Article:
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In a letter in the Dec. 12 edition of the Maryland Independent, Murray Levy challenged some of the tier map statements made in the Dec. 7 edition [“Tier law map earns county ‘rogue’ label”].

Mr. Levy is a paid lobbyist for the anti-environment organization known as the Balanced Growth Initiative. The following quotations from his letter raise some interesting issues that I think both he and BGI have neglected to address.

“Missing from the story is much of the data explaining how the map was created and why the planning commission voted to recommend it to the Charles County commissioners,” Levy wrote.

You can bet that the public would love to know these details. However, Mr. Levy and BGI aren’t about to share the sordid details of how their map was so readily embraced by their special interest Charles County planning commissioners without a public hearing or any public discussion of the details.

When pressed, Joe Richard, BGI advocate on the planning commission, did say that the staff map had too much acreage in Tier IV. I missed the part in the statute where the acreage was limited in some way.

“Also missing is any mention of the legal opinion stating that the planning commission’s recommended map complies with state law and was submitted as testimony in the public hearing held by the planning commission,” Levy wrote.

After all these years in the public eye, Mr. Levy must understand that legal opinions are similar to noses in that everyone has one and they may all be different. Much like planning commission member Richard’s comment about the acreage, such self-serving opinions will likely fail a court challenge. Mr. Levy also must know that the public is not required to take an oath regarding the truthfulness of their testimony and the First Amendment rules supreme without limits.

“They conveniently left out the fact that 105,076 acres, more than half of the land in the rural area of Charles County, has already been conserved or is zoned for conservation,” Levy wrote.

What Mr. Levy has to know but conveniently left out is that the anti-environment planning commission majority already has bullied staff into changing the zoning map for more than half of the total land mass of Charles County so that “conservation” is not included in the proposed new zoning classification for this land.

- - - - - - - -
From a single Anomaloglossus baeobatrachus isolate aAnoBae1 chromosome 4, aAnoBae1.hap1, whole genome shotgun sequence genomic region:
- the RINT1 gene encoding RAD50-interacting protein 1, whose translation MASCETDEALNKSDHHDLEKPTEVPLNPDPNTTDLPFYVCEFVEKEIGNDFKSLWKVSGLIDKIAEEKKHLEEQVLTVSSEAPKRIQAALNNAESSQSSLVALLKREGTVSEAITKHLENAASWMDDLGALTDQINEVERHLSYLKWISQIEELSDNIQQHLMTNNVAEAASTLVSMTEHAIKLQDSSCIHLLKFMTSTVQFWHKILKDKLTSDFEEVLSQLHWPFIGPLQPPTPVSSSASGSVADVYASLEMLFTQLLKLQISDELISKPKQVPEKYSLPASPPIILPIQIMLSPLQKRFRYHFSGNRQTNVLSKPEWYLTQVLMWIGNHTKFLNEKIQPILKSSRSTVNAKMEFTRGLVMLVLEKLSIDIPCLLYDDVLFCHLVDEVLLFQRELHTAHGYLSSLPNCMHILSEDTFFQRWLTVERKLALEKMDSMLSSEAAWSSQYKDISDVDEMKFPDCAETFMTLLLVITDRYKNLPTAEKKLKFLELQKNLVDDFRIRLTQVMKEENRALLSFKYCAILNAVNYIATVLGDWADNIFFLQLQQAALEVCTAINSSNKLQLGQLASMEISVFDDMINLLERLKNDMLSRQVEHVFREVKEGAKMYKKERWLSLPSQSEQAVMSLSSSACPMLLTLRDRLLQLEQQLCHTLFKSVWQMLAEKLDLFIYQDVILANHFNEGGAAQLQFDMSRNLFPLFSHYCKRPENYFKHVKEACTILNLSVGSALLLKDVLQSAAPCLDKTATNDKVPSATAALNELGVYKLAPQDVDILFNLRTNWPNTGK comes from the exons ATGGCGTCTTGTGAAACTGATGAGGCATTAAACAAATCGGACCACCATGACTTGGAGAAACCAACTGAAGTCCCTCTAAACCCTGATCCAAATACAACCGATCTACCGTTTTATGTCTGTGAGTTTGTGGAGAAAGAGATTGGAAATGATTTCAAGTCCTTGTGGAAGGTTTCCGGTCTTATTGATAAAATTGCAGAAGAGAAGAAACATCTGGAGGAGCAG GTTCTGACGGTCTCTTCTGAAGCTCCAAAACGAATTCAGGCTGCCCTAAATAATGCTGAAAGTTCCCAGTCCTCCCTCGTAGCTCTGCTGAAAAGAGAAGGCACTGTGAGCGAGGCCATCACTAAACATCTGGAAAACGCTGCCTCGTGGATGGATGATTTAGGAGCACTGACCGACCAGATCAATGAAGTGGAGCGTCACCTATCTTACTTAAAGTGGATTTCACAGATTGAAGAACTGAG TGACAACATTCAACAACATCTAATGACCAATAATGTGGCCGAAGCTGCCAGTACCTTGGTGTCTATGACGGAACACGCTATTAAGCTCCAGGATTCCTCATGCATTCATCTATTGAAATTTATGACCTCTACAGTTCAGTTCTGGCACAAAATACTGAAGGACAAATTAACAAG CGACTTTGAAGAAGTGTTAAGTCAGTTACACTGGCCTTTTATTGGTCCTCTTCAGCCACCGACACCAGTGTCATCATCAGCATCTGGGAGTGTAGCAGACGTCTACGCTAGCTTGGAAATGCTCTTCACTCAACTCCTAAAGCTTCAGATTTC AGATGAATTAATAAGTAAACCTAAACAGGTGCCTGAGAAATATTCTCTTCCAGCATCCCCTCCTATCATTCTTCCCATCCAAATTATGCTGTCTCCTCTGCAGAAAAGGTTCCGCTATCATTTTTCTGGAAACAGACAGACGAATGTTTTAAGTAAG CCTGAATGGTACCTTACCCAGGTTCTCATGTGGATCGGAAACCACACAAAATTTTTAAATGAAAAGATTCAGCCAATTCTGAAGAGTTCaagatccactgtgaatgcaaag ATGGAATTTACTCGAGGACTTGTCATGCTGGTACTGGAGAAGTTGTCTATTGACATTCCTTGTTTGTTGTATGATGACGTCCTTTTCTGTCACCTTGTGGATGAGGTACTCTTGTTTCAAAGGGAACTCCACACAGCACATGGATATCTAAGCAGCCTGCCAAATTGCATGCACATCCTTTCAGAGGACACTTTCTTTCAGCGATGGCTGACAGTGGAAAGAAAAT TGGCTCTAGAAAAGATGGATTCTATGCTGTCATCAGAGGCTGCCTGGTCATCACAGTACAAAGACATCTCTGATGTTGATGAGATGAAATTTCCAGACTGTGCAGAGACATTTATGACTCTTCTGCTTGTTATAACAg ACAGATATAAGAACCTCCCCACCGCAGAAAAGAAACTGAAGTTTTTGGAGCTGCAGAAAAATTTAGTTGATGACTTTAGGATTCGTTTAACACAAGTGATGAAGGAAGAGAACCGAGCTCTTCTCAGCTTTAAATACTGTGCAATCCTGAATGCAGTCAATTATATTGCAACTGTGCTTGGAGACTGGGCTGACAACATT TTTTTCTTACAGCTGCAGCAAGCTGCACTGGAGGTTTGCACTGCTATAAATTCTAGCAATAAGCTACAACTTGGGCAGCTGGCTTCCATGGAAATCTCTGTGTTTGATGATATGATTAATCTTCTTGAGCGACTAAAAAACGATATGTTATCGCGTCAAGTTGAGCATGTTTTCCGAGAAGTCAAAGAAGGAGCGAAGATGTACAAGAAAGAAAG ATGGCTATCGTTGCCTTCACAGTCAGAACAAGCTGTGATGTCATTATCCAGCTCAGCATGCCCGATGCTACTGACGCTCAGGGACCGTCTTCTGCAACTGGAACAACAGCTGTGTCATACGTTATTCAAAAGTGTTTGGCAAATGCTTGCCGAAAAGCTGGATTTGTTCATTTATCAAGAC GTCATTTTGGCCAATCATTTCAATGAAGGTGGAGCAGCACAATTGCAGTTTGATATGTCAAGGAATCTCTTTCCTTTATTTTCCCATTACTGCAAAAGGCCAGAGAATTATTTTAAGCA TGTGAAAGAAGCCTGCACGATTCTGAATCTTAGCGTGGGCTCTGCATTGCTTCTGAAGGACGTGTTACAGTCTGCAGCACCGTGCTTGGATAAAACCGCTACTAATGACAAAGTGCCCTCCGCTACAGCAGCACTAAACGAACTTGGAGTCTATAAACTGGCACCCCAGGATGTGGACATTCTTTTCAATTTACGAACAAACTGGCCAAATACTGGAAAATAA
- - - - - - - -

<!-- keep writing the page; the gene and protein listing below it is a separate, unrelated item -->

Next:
“There are many considerations that our county officials face in implementing this law. Legality is certainly one of them, but so is fairness, compassion and jobs,” Levy wrote.

I also missed the part where BGI’s biased special-interest opinions about fairness, compassion and jobs could trump state law. Let’s not forget that the four BGI agents on the planning commission have no expertise in planning, environmental issues or law.

They have refused to take advantage of presentations from experts, advice from county staff or objective input from their more knowledgeable colleagues on the planning commission. Never let it be said that mere facts could derail a majority of our planning commission from paving over the entire county in the name of short-term gain for their anti-environment land speculator cronies.

On Jan. 8, the Charles County commissioners will hold a public hearing on the BGI tier map. By their individual votes, we will be able to determine how each really feels about public participation in growth management decisions, compliance with our laws and public subsidies for BGI.

This should be interesting.

Kenneth W. Hastings Jr., Mechanicsville